They had commissioned proprietary research from CONTEXT which we shared openly with the delegates showing both the distributor perception of the strength of the HPE go-to-market proposition as well as the areas where they felt they needed more support.

For CONTEXT it was a privilege to be there and to meet distributors from across the world. Literally there was barely a geography that was not represented and so we were able to link up with people from Latam, Africa, and Asia-Pacific as well as Europe and the Middle East. We look forward to developing those relationships in the coming months and coming back with channel results from new places which we can add to our already global panel.

A personal favourite moment for me was the presentation by Bob da Vita of the Simplivity product. He managed to squeeze into 15 minutes what he would normally do in 1 hour minimum. But less is more as all of the 15 minute presentations demonstrated and I came away with a sense of the excitement of the hyper-converged infrastructure market, which we are following closely in CONTEXT. Indeed we are launching this month a new report on integrated systems using virtual categories and covering composable infrastructure, converged systems and hyper converged systems.

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Bob da Vita presents Simplivity

Finally, to conclude, an Englishman who was young during the 1960’s, cannot omit to mention the joy and delight of having dinner aboard the Queen Elizabeth 2, or QE2, the ocean liner now moored as a hotel in Dubai, which had its maiden voyage in 1969. The QE2 was known for its world cruises, and so it was a memorable and fitting place to hold the closing dinner for a global event, after three days of being together with distributors and HPE representatives from all nations.

HPE3

The dinner menu

by AS

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Connected Car Successes are following Smart Home Precedent

Growth in the connected car market is accelerating. The latest predictions claim that revenue in the US alone could top $37 billion by 2023, while globally, some have valued it as a $219 billion opportunity by 2025. Whatever happens, it’s undeniable that modern automobiles are as much computers as they are vehicles. That’s why we’ve seen a growing number of deals over recent months between car OEMs and traditional IT and OT providers. The latest is a tie-up between Google and Renault-Nissan-Mitsubishi.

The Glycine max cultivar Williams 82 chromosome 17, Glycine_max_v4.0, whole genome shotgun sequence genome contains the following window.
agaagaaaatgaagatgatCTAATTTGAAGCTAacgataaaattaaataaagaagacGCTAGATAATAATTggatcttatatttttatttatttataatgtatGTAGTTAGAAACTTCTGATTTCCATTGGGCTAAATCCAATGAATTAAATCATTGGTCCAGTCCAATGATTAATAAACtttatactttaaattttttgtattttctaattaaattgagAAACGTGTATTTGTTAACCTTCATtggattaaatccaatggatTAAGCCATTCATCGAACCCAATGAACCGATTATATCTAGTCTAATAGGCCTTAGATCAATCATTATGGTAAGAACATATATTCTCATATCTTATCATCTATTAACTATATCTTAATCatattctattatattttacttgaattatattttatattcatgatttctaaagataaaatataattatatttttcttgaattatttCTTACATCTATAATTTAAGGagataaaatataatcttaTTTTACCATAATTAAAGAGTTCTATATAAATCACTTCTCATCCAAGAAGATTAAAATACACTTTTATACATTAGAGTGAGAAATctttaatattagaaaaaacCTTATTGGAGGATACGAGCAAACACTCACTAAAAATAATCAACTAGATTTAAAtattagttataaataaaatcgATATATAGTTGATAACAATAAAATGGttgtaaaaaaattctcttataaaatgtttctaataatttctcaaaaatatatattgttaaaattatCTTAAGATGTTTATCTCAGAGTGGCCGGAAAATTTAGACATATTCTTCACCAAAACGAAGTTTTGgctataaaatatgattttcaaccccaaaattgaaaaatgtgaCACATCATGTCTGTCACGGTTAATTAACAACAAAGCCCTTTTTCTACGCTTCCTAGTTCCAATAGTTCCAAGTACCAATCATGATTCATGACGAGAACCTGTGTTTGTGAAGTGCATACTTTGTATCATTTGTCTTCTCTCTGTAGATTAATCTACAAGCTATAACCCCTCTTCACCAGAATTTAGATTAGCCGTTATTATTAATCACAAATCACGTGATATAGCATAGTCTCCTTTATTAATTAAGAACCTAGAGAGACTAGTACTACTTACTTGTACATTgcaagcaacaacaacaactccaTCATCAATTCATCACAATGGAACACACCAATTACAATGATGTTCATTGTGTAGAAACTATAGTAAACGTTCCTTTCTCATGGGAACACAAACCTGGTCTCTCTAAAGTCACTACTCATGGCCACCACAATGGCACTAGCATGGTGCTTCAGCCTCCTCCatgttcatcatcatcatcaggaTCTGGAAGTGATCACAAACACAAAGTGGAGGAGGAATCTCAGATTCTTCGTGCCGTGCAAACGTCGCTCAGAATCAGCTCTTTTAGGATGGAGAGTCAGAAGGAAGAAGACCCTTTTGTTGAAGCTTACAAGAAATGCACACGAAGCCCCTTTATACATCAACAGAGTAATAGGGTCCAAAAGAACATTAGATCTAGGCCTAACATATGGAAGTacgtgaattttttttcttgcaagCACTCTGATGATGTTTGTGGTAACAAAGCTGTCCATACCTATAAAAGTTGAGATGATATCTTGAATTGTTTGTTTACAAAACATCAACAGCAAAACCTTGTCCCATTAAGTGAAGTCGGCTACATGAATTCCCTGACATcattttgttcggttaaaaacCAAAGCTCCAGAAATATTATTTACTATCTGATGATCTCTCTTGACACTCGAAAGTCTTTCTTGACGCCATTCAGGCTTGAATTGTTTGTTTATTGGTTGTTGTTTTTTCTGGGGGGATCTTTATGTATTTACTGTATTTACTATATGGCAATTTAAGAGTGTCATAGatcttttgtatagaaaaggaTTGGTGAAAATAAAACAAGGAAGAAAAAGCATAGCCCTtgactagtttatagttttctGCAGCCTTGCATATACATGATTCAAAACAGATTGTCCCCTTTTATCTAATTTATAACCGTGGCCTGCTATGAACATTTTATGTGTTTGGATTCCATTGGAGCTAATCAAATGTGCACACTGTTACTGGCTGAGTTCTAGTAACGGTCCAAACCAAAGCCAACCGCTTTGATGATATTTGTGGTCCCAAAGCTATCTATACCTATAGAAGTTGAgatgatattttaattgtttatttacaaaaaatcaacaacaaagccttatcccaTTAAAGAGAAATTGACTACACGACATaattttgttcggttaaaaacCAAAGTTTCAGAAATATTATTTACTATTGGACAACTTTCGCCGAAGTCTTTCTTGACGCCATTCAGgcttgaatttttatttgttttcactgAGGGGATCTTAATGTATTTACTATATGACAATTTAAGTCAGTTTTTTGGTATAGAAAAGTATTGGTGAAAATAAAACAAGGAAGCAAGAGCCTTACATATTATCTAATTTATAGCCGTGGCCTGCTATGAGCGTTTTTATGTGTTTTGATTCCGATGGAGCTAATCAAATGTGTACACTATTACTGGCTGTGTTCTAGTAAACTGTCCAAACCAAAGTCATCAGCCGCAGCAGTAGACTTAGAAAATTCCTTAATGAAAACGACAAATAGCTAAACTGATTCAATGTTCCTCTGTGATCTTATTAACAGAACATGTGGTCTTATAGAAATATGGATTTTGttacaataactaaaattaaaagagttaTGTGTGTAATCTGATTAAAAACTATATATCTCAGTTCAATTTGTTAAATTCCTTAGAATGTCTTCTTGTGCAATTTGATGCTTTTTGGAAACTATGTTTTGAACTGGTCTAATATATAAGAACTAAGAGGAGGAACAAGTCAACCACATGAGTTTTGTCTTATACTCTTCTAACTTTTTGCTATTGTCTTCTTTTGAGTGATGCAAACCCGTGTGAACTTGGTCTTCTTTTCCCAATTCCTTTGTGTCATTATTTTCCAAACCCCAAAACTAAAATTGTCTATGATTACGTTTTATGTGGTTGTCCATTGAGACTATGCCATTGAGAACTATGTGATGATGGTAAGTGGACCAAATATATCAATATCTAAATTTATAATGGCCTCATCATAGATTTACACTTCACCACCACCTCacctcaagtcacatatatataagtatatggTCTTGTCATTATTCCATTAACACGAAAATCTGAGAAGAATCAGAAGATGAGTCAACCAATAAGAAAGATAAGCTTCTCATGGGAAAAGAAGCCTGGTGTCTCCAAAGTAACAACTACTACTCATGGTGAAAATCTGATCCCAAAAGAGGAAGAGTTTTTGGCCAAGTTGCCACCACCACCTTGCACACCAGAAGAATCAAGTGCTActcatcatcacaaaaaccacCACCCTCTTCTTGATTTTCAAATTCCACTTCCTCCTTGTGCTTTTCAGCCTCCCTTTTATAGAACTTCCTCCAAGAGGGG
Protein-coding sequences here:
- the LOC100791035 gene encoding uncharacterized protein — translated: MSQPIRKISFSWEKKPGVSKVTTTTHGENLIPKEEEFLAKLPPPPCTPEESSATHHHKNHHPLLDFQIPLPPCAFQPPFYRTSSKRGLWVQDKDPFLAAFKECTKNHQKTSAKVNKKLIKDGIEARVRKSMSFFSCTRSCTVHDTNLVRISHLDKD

As yet another connected “thing”, our cars are set to become an extension of the emerging smart home. And that’s why the user interface will be key to success or failure as we go forward. In the smart home space we’ve seen a whole ecosystem of new connected things spring up to make people safer, happier and more entertained within the confines of their own four walls. The key gadget that has caught people’s imagination has been the smart speaker, now garnering sales in the millions of units. Those distributors that have managed to ink deals with Google, Amazon and Apple are already benefitting as their AI assistants get integrated into more and more products.

At the end of August, Amazon announced it had integrated Alexa into smart home sensors, bringing with it a whole new slew of functionality. Now you can ask Alexa if there are any doors open before setting your security alarm at night. Or program for the lights to come on if there’s movement in a room downstairs. This is the future of home automation and will open the floodgates on innovation in the space, and similar functionality can well be imagined inside the connected car.

Joining the dots
The average connected car today is said to contain more than 150 million lines of code, plenty of wireless connectivity and multiple on-board computer systems to provide everything from infotainment, monitoring of emissions, and even control of key functions like steering. We’re still some way off fully autonomous vehicles. But our cars are increasingly packed with technology designed to help with things like safety, navigation, predictive maintenance, entertainment and even in-car productivity.

Kal Mos, Global Vice President of Alliance Connected Vehicles at Renault-Nissan-Mitsubishi, was quick to zero in on the benefits of teaming up with Google.

“In the future, the Google Assistant, which employs Google’s leading AI technology, can become the main way customers interact with their vehicles, hands-free,” he said. “With Google Maps and the Google Assistant embedded in Alliance infotainment systems, our customers will have some of the most advanced AI-based applications at their fingertips. And with in-vehicle access to the Google Play Store, our customers will enjoy an open and secure ecosystem of Android apps engineered for vehicles.”

Increasingly we will live in a digital world where the connected car acts as an extension of the smart home and vice-versa. And the smart home will heavily influence the connected car space. The habits consumers are already learning at home will need to be embedded into their vehicles if OEMs want to drive success. That’s why, alongside the Google announcement, we’ve seen:

  • BMW and Mini announce a tie-up with Amazon Alexa
  • Bosch develop an in-vehicle assistant dubbed “Casey”
  • Mercedes continue to develop its own in-car assistant tech as part of the MBUX system

It won’t all be plain sailing. A new study has revealed widespread gaps in awareness and even active hostility to the idea of autonomous cars. But change is coming. And it will bring with it new opportunities for the channel.